While the cast and creators of the Fantastic Beasts sequel have been delicately battling controversy after controversy when it comes to Johnny Depp's casting as Grindelwald (the actor has been accused of domestic abuse by ex-wife Amber Heard) and the portrayal of Dumbledore's (Jude Law) queerness (it was announced that the character would not be "explicitly gay" in the film), star Ezra Miller had some slightly blunter words for critics.
“Why don’t you wait until you see the film before you start talking shit on Twitter?” he told Total Film, according to Entertainment Weekly. “Or wait to make up your own mind about something for once in your life. Do your own research. Make up your own mind. Follow your heart, and really, really investigate situations before you identify yourself and pick a side, and start throwing things at the opposition. Because that’s what’s totally screwing everything up right now. And it polarises us. We’re all human, and there’s a lot of things we can agree on.”
Miller didn't address the Depp controversy, but had some detailed thoughts to share with those worried Dumbledore's sexuality is being erased.
“It’s a funny idea to me that every form of representation has to look the same,” he continued. “For me, personally, I find Dumbledore’s queerness extremely explicit in this film. I mean, all around. He sees Grindelwald, his young lover who’s the love of his life; he sees him in the Mirror of Erised. What does the Mirror of Erised show you? Nothing more than the most desperate desire of your heart. If that’s not explicitly gay, I don’t know what is."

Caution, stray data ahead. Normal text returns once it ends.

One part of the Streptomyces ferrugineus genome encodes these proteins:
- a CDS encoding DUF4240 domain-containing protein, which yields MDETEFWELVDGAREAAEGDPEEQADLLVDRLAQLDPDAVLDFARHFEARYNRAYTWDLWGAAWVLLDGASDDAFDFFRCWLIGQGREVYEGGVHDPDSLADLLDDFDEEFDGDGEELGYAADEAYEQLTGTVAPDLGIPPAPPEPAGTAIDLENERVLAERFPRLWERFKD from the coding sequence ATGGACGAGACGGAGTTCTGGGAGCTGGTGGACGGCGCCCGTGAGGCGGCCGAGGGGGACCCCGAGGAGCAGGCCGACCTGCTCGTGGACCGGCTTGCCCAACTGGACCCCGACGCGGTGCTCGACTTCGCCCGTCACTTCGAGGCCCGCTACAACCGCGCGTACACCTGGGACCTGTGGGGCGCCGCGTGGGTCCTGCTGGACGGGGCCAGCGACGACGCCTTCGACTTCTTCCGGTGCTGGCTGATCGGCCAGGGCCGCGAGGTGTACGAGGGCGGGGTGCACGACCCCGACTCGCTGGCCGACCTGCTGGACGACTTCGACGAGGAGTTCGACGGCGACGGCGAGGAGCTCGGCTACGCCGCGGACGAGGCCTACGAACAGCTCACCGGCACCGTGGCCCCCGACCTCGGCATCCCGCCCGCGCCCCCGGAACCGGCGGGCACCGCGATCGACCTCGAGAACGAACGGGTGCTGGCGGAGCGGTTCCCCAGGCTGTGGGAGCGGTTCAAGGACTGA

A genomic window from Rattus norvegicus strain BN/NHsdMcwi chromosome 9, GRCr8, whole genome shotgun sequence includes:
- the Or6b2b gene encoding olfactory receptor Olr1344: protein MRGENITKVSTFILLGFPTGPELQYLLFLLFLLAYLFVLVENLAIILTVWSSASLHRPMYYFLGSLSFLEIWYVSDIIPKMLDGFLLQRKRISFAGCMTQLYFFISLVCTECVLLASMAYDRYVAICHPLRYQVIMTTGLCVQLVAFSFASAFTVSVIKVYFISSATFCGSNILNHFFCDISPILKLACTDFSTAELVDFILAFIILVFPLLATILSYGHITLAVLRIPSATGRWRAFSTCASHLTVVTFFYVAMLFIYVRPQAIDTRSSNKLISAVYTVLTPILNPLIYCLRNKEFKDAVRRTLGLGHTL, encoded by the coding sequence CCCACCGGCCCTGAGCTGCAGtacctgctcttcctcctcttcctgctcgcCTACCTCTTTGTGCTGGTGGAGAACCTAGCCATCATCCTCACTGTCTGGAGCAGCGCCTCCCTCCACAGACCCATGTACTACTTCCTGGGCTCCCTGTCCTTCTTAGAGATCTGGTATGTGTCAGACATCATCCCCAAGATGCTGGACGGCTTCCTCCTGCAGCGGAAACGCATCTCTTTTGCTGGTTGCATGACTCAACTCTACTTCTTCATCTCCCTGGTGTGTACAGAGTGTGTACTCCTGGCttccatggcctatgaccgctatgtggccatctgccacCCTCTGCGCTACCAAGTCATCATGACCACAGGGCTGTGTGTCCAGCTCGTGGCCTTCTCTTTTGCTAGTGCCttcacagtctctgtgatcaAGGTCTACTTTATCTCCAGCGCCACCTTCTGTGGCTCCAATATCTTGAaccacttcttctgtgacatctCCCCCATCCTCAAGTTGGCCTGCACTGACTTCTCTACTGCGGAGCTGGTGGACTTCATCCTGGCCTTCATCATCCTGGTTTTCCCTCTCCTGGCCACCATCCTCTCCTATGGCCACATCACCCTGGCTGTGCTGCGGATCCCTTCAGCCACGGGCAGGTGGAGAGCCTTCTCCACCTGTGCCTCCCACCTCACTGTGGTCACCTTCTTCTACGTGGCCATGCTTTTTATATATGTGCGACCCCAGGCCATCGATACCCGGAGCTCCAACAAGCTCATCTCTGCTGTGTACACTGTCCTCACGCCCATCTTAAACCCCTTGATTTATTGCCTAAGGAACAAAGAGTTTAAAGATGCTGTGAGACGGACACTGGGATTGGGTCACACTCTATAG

Miller stresses, however, that a character's story shouldn't hinge on their sexuality, and reminded readers of the step forward author J.K. Rowling took when she first revealed Dumbledore's sexuality after the final Harry Potter book was published.
"People have to also take a moment and acknowledge the gift that Jo Rowling gave us by writing one of the greatest characters in literary history, one of the most beloved characters across the whole spectrum of civil society, and the beliefs and ideologies there; one of the most beloved characters; and then, at the end of writing that series, was like, ‘Oh, yeah, and he’s gay. What? Step to me,’" Miller said. "She is forever a god for that."
Fantastic Beasts: The Crimes of Grindelwald premieres November 16.